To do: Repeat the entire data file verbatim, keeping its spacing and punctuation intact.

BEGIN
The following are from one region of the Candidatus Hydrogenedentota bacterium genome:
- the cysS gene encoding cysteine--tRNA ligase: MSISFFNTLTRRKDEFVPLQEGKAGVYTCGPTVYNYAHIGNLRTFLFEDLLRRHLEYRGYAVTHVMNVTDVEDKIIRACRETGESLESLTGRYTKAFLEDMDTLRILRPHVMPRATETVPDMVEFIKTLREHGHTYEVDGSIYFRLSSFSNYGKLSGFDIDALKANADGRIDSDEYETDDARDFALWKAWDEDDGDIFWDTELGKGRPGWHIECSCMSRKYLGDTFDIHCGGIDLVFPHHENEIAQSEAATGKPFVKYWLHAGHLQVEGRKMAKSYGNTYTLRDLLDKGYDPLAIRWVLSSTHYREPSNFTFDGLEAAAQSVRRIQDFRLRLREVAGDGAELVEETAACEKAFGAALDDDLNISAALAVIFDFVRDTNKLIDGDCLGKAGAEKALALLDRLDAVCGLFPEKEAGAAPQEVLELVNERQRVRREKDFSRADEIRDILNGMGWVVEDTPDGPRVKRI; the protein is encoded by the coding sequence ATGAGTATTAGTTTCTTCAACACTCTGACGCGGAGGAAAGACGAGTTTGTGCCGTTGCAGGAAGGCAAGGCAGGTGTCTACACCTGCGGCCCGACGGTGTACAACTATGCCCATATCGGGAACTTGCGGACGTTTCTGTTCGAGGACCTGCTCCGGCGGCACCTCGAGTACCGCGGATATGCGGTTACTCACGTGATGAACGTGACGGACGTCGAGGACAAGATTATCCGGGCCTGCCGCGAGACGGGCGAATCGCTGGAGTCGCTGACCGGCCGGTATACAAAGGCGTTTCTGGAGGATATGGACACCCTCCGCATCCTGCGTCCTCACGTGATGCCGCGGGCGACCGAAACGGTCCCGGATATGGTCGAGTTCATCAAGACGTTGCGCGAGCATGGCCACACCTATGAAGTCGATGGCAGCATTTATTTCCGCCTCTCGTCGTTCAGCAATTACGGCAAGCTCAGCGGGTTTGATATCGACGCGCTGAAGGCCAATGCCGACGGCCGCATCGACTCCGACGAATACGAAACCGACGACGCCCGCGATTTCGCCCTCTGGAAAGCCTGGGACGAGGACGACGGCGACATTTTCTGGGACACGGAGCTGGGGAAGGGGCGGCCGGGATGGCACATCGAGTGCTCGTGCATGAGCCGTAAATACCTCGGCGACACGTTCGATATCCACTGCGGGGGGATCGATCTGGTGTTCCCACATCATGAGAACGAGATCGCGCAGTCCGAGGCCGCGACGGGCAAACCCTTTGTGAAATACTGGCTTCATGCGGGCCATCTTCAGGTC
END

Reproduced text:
The following are from one region of the Candidatus Hydrogenedentota bacterium genome:
- the cysS gene encoding cysteine--tRNA ligase: MSISFFNTLTRRKDEFVPLQEGKAGVYTCGPTVYNYAHIGNLRTFLFEDLLRRHLEYRGYAVTHVMNVTDVEDKIIRACRETGESLESLTGRYTKAFLEDMDTLRILRPHVMPRATETVPDMVEFIKTLREHGHTYEVDGSIYFRLSSFSNYGKLSGFDIDALKANADGRIDSDEYETDDARDFALWKAWDEDDGDIFWDTELGKGRPGWHIECSCMSRKYLGDTFDIHCGGIDLVFPHHENEIAQSEAATGKPFVKYWLHAGHLQVEGRKMAKSYGNTYTLRDLLDKGYDPLAIRWVLSSTHYREPSNFTFDGLEAAAQSVRRIQDFRLRLREVAGDGAELVEETAACEKAFGAALDDDLNISAALAVIFDFVRDTNKLIDGDCLGKAGAEKALALLDRLDAVCGLFPEKEAGAAPQEVLELVNERQRVRREKDFSRADEIRDILNGMGWVVEDTPDGPRVKRI; the protein is encoded by the coding sequence ATGAGTATTAGTTTCTTCAACACTCTGACGCGGAGGAAAGACGAGTTTGTGCCGTTGCAGGAAGGCAAGGCAGGTGTCTACACCTGCGGCCCGACGGTGTACAACTATGCCCATATCGGGAACTTGCGGACGTTTCTGTTCGAGGACCTGCTCCGGCGGCACCTCGAGTACCGCGGATATGCGGTTACTCACGTGATGAACGTGACGGACGTCGAGGACAAGATTATCCGGGCCTGCCGCGAGACGGGCGAATCGCTGGAGTCGCTGACCGGCCGGTATACAAAGGCGTTTCTGGAGGATATGGACACCCTCCGCATCCTGCGTCCTCACGTGATGCCGCGGGCGACCGAAACGGTCCCGGATATGGTCGAGTTCATCAAGACGTTGCGCGAGCATGGCCACACCTATGAAGTCGATGGCAGCATTTATTTCCGCCTCTCGTCGTTCAGCAATTACGGCAAGCTCAGCGGGTTTGATATCGACGCGCTGAAGGCCAATGCCGACGGCCGCATCGACTCCGACGAATACGAAACCGACGACGCCCGCGATTTCGCCCTCTGGAAAGCCTGGGACGAGGACGACGGCGACATTTTCTGGGACACGGAGCTGGGGAAGGGGCGGCCGGGATGGCACATCGAGTGCTCGTGCATGAGCCGTAAATACCTCGGCGACACGTTCGATATCCACTGCGGGGGGATCGATCTGGTGTTCCCACATCATGAGAACGAGATCGCGCAGTCCGAGGCCGCGACGGGCAAACCCTTTGTGAAATACTGGCTTCATGCGGGCCATCTTCAGGTC